JavaScript parseFloat function

In this blog, let us understand the syntax, usage, and examples of the JavaScript parseFloat() function.

The parseFloat() function is used to accept a string and convert it into a floating-point number. If the input string does not contain a numeral value or If the first character of the string is not a number then it returns NaN i.e, not a number. This function returns a floating-point number parsed up to that point where it encounters a character that is not a number.

Table of Contents

Syntax and explanation


Parameters>: This function accepts a single parameter as mentioned above and described below:

String: This parameter, a mandatory input contains a string that is converted to a floating-point number.
Return value: It returns a floating-point Number and if the first character of a string cannot be converted to a number then the function returns NaN i.e, not a number.

Example Output for different inputs

function myFunction() {
Output: 9
Output: 9
Output: 10.89
parseFloat("10 20 30")
Output: 10
parseFloat("   100  ")
Output: 100
parseFloat("1 xyz")
Output: 1
parseFloat("xyz 1")
Output: NaN

Other Conditions

  • If parseFloat encounters a character other than a plus(+), minus (-), numerals (0–9), decimal (.), or exponent (e or E), it returns the value up to that character, ignoring the invalid character and characters following it.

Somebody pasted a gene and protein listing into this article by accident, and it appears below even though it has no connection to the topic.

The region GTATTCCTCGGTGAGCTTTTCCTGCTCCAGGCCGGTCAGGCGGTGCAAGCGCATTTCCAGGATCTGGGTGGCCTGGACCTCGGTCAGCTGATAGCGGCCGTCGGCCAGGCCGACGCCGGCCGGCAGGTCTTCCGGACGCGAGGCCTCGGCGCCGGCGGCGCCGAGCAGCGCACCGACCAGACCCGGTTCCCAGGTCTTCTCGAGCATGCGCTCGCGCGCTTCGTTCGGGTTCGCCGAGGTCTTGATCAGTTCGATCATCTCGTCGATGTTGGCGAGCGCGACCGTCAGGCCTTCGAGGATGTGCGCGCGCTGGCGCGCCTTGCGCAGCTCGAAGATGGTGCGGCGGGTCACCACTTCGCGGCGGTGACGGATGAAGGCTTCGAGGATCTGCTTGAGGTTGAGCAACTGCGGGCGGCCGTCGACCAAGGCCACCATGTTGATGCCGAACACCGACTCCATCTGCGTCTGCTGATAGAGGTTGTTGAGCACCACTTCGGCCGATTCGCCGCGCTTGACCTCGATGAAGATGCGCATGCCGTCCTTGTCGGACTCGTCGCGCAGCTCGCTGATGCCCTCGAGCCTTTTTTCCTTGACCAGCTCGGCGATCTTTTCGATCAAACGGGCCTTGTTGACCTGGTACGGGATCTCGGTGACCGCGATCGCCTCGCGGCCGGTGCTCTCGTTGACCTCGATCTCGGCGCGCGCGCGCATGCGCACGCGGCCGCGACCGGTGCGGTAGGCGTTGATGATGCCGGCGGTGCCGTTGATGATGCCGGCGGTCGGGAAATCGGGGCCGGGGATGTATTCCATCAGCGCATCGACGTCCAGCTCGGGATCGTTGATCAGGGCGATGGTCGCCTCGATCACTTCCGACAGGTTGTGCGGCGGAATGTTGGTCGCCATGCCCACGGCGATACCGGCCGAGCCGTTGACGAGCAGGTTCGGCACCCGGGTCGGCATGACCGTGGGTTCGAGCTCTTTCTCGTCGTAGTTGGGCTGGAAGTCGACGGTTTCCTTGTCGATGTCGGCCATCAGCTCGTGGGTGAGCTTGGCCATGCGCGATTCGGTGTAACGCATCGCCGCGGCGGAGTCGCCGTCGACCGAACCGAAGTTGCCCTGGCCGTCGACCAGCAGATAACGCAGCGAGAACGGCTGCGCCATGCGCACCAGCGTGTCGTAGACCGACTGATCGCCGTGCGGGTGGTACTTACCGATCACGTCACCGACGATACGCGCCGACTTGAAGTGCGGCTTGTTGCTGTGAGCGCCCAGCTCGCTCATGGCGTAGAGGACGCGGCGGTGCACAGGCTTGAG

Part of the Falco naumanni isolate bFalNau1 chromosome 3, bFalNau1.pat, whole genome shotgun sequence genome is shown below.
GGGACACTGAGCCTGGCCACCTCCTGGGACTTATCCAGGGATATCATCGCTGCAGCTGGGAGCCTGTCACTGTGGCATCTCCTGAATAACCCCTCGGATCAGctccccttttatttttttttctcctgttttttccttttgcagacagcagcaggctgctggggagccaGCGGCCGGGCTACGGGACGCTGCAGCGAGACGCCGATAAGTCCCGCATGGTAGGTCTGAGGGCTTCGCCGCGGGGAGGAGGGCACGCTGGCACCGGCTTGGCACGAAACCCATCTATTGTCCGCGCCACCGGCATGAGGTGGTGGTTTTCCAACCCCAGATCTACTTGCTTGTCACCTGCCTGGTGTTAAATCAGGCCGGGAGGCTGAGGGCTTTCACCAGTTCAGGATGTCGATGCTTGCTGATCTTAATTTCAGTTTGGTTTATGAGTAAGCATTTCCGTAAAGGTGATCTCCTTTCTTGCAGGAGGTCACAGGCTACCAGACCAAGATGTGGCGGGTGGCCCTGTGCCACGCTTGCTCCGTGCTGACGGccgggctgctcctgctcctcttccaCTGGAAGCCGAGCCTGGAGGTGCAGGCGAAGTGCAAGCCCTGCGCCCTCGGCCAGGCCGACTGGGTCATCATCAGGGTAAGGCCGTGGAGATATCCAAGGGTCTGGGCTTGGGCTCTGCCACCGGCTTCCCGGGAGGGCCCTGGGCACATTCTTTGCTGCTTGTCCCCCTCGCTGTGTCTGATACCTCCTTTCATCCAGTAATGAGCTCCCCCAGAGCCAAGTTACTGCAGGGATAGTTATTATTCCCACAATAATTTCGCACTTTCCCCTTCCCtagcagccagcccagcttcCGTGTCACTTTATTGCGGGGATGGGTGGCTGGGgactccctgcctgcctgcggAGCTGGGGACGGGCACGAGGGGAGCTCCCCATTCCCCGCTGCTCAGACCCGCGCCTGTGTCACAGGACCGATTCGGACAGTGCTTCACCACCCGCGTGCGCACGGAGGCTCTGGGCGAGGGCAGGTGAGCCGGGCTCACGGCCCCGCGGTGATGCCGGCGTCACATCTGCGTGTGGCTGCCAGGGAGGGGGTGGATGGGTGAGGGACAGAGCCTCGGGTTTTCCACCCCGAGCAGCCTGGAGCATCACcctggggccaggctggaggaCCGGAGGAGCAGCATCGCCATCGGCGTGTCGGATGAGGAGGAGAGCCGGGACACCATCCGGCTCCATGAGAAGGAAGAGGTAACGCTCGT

• A second decimal point also stops parsing (characters up to that point will still be parsed).
  • Leading and trailing spaces in the argument are ignored.
  • If the argument’s first character can’t be converted to a number (it’s not any of the above characters), parseFloat returns NaN.
  • parseFloat can also parse and return Infinity.
  • parseFloat converts BigInt syntax to Numbers, losing precision. This happens because the trailing n character is discarded.


parseFloat() function is useful for calculations involving the need to extract numbers from a chunk of text. Although, the text must be broken down into smaller chunks so that the numbers are encountered at the beginning of the sentence. This is one of the biggest disadvantages of this function. Also, parseFloat() works only with base 10 or decimal numbers. It fails to work with hexadecimal and octal number systems.